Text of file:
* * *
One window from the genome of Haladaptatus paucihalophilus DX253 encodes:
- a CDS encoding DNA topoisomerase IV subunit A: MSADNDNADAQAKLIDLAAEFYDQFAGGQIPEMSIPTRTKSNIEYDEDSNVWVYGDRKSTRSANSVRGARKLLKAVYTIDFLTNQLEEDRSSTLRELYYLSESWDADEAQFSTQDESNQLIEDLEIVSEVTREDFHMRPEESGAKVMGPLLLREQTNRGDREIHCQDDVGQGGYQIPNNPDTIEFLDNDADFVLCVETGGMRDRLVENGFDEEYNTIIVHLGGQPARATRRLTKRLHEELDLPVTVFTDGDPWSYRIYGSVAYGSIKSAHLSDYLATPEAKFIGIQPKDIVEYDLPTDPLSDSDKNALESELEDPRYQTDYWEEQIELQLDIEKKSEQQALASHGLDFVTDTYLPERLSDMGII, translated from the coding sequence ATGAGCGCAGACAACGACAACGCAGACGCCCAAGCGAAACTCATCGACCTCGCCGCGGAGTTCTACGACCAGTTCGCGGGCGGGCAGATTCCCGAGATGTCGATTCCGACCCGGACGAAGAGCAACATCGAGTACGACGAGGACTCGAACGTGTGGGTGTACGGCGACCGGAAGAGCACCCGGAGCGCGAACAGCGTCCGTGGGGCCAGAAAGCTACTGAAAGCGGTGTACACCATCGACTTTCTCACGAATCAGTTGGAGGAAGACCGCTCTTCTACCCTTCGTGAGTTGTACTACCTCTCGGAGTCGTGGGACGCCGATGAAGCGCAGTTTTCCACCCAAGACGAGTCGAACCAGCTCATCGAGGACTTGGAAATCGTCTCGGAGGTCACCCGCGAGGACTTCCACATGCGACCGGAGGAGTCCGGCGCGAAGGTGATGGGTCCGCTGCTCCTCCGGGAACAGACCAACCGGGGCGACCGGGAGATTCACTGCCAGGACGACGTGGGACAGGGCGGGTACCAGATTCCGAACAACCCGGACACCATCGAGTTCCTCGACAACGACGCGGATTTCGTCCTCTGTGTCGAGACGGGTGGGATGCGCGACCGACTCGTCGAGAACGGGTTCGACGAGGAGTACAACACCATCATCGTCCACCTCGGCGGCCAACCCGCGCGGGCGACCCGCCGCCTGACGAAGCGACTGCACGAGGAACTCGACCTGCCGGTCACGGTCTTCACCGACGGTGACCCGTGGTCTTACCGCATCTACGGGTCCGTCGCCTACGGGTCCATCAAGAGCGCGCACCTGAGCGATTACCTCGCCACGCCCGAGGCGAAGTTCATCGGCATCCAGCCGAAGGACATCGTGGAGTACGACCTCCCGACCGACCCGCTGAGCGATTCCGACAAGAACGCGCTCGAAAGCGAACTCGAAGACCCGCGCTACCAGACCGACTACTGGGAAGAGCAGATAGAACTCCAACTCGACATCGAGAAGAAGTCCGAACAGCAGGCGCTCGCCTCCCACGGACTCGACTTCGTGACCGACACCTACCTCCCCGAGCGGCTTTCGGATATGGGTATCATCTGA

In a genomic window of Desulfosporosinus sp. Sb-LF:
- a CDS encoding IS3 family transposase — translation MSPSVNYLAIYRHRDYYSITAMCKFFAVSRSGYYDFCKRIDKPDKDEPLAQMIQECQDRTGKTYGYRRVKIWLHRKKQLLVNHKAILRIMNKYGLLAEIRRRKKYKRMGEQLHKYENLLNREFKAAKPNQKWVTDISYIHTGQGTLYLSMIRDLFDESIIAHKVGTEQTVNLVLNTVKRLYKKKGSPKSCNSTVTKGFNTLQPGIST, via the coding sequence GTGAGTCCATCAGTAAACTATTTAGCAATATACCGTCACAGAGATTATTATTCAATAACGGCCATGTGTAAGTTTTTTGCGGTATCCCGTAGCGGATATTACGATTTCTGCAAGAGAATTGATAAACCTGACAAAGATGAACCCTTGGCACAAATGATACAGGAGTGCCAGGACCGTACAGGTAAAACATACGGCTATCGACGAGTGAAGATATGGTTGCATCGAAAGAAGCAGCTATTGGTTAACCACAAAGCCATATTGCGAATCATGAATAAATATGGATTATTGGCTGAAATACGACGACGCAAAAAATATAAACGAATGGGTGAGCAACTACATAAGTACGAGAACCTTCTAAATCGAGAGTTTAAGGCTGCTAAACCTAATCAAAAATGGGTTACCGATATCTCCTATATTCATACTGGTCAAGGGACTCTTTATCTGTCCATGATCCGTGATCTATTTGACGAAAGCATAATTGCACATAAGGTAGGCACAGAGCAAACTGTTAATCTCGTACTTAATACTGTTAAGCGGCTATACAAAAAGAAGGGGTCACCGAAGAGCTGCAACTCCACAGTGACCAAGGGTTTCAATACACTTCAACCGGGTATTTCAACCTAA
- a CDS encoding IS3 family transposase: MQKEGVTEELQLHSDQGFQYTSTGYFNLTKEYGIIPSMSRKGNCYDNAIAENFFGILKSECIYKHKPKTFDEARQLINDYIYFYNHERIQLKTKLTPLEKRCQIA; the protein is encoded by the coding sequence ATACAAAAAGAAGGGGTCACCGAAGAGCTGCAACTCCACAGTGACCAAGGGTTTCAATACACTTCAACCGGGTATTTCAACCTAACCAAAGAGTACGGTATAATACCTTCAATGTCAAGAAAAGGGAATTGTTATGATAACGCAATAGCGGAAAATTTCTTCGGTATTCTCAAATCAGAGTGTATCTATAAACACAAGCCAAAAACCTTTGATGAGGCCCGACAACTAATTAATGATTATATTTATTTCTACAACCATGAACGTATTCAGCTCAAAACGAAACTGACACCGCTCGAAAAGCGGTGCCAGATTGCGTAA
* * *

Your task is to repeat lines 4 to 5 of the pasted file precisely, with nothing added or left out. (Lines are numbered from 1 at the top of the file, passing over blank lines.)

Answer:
- a CDS encoding IS3 family transposase — translation MSPSVNYLAIYRHRDYYSITAMCKFFAVSRSGYYDFCKRIDKPDKDEPLAQMIQECQDRTGKTYGYRRVKIWLHRKKQLLVNHKAILRIMNKYGLLAEIRRRKKYKRMGEQLHKYENLLNREFKAAKPNQKWVTDISYIHTGQGTLYLSMIRDLFDESIIAHKVGTEQTVNLVLNTVKRLYKKKGSPKSCNSTVTKGFNTLQPGIST, via the coding sequence GTGAGTCCATCAGTAAACTATTTAGCAATATACCGTCACAGAGATTATTATTCAATAACGGCCATGTGTAAGTTTTTTGCGGTATCCCGTAGCGGATATTACGATTTCTGCAAGAGAATTGATAAACCTGACAAAGATGAACCCTTGGCACAAATGATACAGGAGTGCCAGGACCGTACAGGTAAAACATACGGCTATCGACGAGTGAAGATATGGTTGCATCGAAAGAAGCAGCTATTGGTTAACCACAAAGCCATATTGCGAATCATGAATAAATATGGATTATTGGCTGAAATACGACGACGCAAAAAATATAAACGAATGGGTGAGCAACTACATAAGTACGAGAACCTTCTAAATCGAGAGTTTAAGGCTGCTAAACCTAATCAAAAATGGGTTACCGATATCTCCTATATTCATACTGGTCAAGGGACTCTTTATCTGTCCATGATCCGTGATCTATTTGACGAAAGCATAATTGCACATAAGGTAGGCACAGAGCAAACTGTTAATCTCGTACTTAATACTGTTAAGCGGCTATACAAAAAGAAGGGGTCACCGAAGAGCTGCAACTCCACAGTGACCAAGGGTTTCAATACACTTCAACCGGGTATTTCAACCTAA
- a CDS encoding IS3 family transposase: MQKEGVTEELQLHSDQGFQYTSTGYFNLTKEYGIIPSMSRKGNCYDNAIAENFFGILKSECIYKHKPKTFDEARQLINDYIYFYNHERIQLKTKLTPLEKRCQIA; the protein is encoded by the coding sequence ATACAAAAAGAAGGGGTCACCGAAGAGCTGCAACTCCACAGTGACCAAGGGTTTCAATACACTTCAACCGGGTATTTCAACCTAACCAAAGAGTACGGTATAATACCTTCAATGTCAAGAAAAGGGAATTGTTATGATAACGCAATAGCGGAAAATTTCTTCGGTATTCTCAAATCAGAGTGTATCTATAAACACAAGCCAAAAACCTTTGATGAGGCCCGACAACTAATTAATGATTATATTTATTTCTACAACCATGAACGTATTCAGCTCAAAACGAAACTGACACCGCTCGAAAAGCGGTGCCAGATTGCGTAA